ST. JOHN, US VIRGIN ISLANDS (HawaiiNewsNow) - US The Hokulea arrived at Cruz Bay in St. John, US Virgin Islands on Sunday at 11 a.m. (5 a.m. HST), marking the canoe's first landing in a US territory since its visit to Pago Pago in American Samoa in October 2014.
"The US Virgin Islands is similar to Hawai'i, with its rich history and tropical climate," said Kalepa Baybayan, captain and Pwo navigator. "Also, much like our home, their economy is significantly driven by tourism and agriculture. We're looking to engage with the residents to exchange ideas of Malama Honua, of preservation and cultivation of precious resources."
While in St. John, the crew of Hokule'a plans to engage with the local community by participating in outreach opportunities with the Virgin Islands National Park and the Coral Reef National Monument. The crew members also plan to collaborate with other groups and organizations such as local schools like Sprauve, Gifft Hill, and St. John Christian Academy.
The crew also plans to learn more about the envronmental efforts taking place in the Caribbean.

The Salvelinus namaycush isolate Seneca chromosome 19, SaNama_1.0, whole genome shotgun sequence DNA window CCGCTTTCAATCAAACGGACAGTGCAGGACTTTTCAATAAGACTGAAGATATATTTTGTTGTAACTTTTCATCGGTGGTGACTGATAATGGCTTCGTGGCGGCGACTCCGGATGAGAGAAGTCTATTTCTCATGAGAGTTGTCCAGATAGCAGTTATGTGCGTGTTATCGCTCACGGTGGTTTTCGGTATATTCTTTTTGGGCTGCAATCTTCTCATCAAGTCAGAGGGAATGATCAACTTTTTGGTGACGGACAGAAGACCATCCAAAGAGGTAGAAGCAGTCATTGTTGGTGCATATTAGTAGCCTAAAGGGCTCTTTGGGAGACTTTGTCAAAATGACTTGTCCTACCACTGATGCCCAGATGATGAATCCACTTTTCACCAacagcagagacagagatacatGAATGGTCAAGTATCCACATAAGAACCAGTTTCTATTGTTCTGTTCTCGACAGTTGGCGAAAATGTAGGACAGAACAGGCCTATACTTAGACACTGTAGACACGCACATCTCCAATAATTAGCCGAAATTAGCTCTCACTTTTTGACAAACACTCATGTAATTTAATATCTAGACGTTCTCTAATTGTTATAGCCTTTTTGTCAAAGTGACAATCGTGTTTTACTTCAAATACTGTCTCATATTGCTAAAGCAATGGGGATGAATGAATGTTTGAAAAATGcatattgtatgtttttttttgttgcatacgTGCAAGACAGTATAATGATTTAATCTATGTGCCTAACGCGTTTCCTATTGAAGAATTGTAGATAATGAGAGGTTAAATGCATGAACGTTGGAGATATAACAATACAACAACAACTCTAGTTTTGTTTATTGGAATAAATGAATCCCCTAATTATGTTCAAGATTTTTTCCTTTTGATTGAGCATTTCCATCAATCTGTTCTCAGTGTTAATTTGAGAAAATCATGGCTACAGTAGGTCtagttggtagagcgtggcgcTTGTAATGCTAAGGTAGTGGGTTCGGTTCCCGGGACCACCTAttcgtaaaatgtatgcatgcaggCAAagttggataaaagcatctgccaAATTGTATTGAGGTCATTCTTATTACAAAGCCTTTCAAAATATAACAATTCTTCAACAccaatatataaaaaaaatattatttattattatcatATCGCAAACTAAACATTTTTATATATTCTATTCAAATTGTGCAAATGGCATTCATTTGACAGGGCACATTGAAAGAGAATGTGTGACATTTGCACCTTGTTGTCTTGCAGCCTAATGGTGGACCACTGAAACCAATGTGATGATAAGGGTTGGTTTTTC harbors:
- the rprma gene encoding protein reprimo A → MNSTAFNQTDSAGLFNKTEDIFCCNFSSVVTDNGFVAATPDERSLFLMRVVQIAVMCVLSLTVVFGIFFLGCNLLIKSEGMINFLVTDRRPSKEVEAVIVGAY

The leg from Brazil to the USVI is a homecoming for Polynesian Voyaging Society Chief Operating Officer and crewmember Heidi Guth, who was born on Maui but raised in the US Virgin Islands.
"Being able to connect two of my homes and families by having Hokule'a visit St. John during the Centennial of the National Park Service and the 60th Anniversary of the Virgin Islands National Park is an unbelievable dream," said Guth. "I'm also excited about the opportunity to share and exchange ideas on caring for each of our coastal homes, our oceans and ourg Island Earth. We have a common interest in natural and cultural perpetuation," she added.
After the US Virgin Islands, the Hokulea will continue to several ports in the Caribbean before sailing north nad visiting cities along the East Coast of the US. They are scheduled to arrive in New York City by June 8 to be part of the United Nations' World Oceans Day.